Foreign policy victory in bin Laden killing may not lead to new peace initiatives.
James D. Besser
The death of al Qaeda leader Osama bin Laden at the hands of elite U.S. forces was a boost for a president with few foreign policy achievements to his credit. But it will do little to ease the foreign policy and political conundrums his administration faces in a changing Middle East, and in some cases may add new complications.
While the Palestinian Authority supported the U.S. action, Hamas quickly condemned the killing of a “holy warrior.”
Outgoing senator says his new book will give perspective on joys and limitations of Shabbat for public figures; in interview, reflects on mistakes, triumphs and current events.
Assistant Managing Editor
Connecticut Sen. Joseph Lieberman, who will not seek a fifth term in 2012, hasn't announced his future plans. But as a prolific author and prominent observant Jew, Lieberman says he wants to do "a little bit of missionary work," promoting Sabbath observance as a divine gift and lifting the mystique about what an observant Jew can and cannot do, especially while holding public responsibilities, within the confines of the day of rest.
Every time I ask GOP sources about up-and-coming Republicans who might be positioned to provide some communal companionship for the lonely Rep. Eric Cantor (R-Va), now the only Jewish Republican in Congress, the first name I generally hear is Adam Hasner, the former state House Majority Leader.
Over the holiday I had several interesting calls and emails about the prospects for a major new U.S. Israeli-Palestinian peace initiative.
A friend who's left of center emailed to say that the Obama administration, seeing no alternative, is about to launch a major new peace push that will include U.S. bridging proposals, a paper outlining elements of previous negotiations and a significant amount of pressure on both sides.
That's really good news for Israel, this activist trilled.
Israel's chief Ashkenazi rabbi is calling on President Obama to released convicted spy Jonathan Pollard. With all respect to Rabbi Yonah Metzger, his compassion for Pollard is appropriate but his political sophistication is a little lacking.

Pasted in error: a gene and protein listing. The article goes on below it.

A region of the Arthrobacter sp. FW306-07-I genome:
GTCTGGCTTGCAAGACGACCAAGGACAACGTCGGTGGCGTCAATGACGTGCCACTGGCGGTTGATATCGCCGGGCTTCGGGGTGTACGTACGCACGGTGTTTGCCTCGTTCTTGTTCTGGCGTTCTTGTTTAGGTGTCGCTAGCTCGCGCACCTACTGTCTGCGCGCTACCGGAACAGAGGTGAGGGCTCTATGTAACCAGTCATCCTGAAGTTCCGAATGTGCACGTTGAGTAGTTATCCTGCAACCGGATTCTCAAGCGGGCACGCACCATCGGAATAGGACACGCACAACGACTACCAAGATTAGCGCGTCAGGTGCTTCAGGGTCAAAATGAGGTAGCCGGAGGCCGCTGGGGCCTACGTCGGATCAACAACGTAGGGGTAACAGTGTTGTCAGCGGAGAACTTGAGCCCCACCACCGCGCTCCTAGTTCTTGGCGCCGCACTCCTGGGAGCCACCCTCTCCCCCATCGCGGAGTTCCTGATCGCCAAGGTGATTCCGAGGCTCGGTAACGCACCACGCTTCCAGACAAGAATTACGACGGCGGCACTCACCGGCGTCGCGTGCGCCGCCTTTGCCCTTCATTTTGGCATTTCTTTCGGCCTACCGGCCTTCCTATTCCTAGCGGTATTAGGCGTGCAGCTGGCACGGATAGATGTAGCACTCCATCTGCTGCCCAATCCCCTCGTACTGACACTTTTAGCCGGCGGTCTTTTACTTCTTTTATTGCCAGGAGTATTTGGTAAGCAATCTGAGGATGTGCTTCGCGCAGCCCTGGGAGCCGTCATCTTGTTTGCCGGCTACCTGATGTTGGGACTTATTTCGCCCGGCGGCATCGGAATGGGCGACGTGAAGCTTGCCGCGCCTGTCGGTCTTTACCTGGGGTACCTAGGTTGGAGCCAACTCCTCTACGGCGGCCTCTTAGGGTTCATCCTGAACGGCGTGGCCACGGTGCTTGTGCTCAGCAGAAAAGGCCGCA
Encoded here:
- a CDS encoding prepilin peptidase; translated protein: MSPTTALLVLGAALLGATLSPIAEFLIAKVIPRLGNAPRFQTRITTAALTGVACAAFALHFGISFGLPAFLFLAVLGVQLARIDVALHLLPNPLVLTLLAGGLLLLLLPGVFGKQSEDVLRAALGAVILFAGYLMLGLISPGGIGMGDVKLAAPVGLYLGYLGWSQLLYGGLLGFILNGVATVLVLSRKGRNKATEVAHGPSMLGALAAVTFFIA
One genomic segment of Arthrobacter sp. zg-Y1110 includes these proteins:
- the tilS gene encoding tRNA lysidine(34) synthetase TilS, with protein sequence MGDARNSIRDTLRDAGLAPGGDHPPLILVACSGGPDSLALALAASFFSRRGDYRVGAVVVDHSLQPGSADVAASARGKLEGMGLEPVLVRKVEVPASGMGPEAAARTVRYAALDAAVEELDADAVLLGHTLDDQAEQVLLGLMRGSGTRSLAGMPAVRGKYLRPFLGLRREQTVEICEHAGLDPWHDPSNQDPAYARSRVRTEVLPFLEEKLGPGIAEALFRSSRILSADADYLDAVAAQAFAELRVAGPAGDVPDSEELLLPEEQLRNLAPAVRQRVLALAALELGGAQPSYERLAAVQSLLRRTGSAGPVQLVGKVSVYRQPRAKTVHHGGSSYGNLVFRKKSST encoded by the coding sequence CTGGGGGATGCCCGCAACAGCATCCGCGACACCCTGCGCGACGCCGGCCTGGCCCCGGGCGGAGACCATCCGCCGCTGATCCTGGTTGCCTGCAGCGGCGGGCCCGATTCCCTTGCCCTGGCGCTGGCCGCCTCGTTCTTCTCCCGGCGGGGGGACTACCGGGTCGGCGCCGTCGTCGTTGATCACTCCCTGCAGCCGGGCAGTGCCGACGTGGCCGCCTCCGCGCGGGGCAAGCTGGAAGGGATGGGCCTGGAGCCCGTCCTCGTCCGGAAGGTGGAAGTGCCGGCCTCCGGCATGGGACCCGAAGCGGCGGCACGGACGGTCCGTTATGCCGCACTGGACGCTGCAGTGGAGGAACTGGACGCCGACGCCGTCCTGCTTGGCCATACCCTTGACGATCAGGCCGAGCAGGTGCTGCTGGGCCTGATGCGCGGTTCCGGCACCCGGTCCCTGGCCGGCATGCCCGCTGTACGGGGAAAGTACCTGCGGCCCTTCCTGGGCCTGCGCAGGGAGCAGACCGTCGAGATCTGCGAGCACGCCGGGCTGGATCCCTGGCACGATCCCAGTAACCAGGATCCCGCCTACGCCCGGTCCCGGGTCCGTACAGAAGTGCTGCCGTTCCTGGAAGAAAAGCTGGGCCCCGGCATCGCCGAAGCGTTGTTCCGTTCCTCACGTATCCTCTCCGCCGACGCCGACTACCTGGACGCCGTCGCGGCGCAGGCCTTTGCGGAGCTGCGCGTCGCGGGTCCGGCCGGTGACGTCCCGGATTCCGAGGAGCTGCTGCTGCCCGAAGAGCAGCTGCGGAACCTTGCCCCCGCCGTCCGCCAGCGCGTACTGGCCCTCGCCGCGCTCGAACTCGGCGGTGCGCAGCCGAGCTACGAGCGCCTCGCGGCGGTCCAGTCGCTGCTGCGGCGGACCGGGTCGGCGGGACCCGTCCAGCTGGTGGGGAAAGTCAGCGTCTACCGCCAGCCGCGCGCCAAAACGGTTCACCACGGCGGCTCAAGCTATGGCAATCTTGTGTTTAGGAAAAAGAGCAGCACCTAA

According to Israel Radio, Metzger tied Pollard's release to Obama's reelection hopes next year.
Over at his Spiritual Politics blog, Professor Mark Silk looks at the unannounced candidacy of former Arkansas Gov. Mike Huckabee for the 2012 Republican presidential nomination.
“Amidst all the hand-wringing about the state of the Republican presidential field, one potential candidate seems to be sailing blithely along--undeclared, familiar, discounted, and atop the polls,” Silk writes. “It's Mike Huckabee, of course.”
LAS VEGAS (JTA) -- Two likely GOP presidential candidates slammed President Obama as unfair to Israel, in speeches to Republican Jews.
Neither Sen. John Thune (R-S.D.) nor former Massachusetts Gov. Mitt Romney has yet formally declared his candidacy for the 2012 Republican presidential nomination, but both are believed to be seriously considering a run.
The two joined other Republican luminaries on Saturday in addressing the Republican Jewish Coalition's winter leadership conference in Las Vegas.
WASHINGTON (JTA) -- The United States under President Obama is "dominated by a secular, anti-Christian and anti-Jewish elite," Newt Gingrich said.
Gingrich, the onetime speaker of the U.S. House of Representatives and a likely presidential candidate for 2012, spoke on March 25 at a meeting in Iowa of the American Family Association, Politico reported.